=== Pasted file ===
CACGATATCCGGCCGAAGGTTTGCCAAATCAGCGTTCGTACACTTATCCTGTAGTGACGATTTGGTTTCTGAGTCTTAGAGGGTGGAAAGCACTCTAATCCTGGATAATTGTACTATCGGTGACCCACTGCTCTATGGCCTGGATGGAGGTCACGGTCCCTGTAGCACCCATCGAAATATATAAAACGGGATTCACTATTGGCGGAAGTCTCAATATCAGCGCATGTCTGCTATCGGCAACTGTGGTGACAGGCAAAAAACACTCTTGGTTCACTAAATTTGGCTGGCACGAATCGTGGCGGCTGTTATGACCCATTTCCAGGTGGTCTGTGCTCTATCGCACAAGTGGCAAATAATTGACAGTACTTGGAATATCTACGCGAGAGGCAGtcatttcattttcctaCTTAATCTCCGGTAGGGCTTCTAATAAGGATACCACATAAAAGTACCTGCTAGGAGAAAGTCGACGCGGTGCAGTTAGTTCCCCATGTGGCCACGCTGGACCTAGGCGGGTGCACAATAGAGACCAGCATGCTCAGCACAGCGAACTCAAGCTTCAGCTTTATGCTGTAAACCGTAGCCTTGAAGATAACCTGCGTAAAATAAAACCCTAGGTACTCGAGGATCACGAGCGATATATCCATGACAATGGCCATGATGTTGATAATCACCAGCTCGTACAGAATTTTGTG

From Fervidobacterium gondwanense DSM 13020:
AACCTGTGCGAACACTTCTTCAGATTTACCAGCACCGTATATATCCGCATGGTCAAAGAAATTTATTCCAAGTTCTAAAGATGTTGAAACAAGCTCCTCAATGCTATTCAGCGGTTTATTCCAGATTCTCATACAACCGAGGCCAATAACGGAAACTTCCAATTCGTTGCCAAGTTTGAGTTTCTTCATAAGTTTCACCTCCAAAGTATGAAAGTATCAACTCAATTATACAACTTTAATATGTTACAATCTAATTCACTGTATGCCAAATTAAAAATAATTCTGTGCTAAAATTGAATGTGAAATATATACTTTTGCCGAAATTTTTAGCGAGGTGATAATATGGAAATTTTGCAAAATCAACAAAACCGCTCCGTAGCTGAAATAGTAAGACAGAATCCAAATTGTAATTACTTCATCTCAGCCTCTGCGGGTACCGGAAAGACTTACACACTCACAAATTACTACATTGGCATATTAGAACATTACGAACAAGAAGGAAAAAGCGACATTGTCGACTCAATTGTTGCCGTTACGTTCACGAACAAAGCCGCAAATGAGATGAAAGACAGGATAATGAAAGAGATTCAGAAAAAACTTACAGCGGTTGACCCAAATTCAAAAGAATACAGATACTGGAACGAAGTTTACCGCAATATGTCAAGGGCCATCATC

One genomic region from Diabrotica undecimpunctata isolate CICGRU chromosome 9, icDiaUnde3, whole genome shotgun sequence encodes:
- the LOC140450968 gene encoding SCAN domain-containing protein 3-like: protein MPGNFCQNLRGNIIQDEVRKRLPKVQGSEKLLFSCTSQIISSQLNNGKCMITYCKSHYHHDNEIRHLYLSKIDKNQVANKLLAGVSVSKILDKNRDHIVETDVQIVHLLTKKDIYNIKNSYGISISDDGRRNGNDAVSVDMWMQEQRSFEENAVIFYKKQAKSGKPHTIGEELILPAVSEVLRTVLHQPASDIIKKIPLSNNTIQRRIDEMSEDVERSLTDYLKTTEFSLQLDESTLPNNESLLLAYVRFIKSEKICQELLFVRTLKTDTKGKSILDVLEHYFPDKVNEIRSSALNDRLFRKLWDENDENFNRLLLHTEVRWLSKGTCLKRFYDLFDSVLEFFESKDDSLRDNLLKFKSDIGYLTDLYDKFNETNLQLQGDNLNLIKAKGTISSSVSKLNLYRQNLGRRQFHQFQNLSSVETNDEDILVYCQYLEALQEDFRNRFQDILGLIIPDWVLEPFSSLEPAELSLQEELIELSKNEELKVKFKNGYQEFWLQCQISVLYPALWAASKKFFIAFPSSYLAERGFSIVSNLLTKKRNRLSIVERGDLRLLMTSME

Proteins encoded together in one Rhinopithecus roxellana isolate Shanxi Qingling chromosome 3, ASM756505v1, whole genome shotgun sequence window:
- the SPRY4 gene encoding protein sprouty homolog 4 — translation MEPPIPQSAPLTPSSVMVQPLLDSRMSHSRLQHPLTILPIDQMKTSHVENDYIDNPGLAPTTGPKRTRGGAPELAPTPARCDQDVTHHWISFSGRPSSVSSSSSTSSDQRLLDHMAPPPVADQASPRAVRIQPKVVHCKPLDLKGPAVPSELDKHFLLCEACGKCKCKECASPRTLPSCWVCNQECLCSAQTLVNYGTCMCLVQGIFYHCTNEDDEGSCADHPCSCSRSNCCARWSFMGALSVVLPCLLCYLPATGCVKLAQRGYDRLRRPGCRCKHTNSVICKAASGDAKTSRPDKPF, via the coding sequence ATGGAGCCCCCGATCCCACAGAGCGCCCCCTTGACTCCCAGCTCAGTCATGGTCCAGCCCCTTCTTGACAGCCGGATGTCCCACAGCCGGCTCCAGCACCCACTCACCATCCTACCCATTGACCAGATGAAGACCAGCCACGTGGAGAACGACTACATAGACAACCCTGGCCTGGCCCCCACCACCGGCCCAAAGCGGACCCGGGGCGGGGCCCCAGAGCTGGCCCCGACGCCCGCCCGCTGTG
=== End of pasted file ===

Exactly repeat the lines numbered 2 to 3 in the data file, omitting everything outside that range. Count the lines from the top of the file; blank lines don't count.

From Fervidobacterium gondwanense DSM 13020:
AACCTGTGCGAACACTTCTTCAGATTTACCAGCACCGTATATATCCGCATGGTCAAAGAAATTTATTCCAAGTTCTAAAGATGTTGAAACAAGCTCCTCAATGCTATTCAGCGGTTTATTCCAGATTCTCATACAACCGAGGCCAATAACGGAAACTTCCAATTCGTTGCCAAGTTTGAGTTTCTTCATAAGTTTCACCTCCAAAGTATGAAAGTATCAACTCAATTATACAACTTTAATATGTTACAATCTAATTCACTGTATGCCAAATTAAAAATAATTCTGTGCTAAAATTGAATGTGAAATATATACTTTTGCCGAAATTTTTAGCGAGGTGATAATATGGAAATTTTGCAAAATCAACAAAACCGCTCCGTAGCTGAAATAGTAAGACAGAATCCAAATTGTAATTACTTCATCTCAGCCTCTGCGGGTACCGGAAAGACTTACACACTCACAAATTACTACATTGGCATATTAGAACATTACGAACAAGAAGGAAAAAGCGACATTGTCGACTCAATTGTTGCCGTTACGTTCACGAACAAAGCCGCAAATGAGATGAAAGACAGGATAATGAAAGAGATTCAGAAAAAACTTACAGCGGTTGACCCAAATTCAAAAGAATACAGATACTGGAACGAAGTTTACCGCAATATGTCAAGGGCCATCATC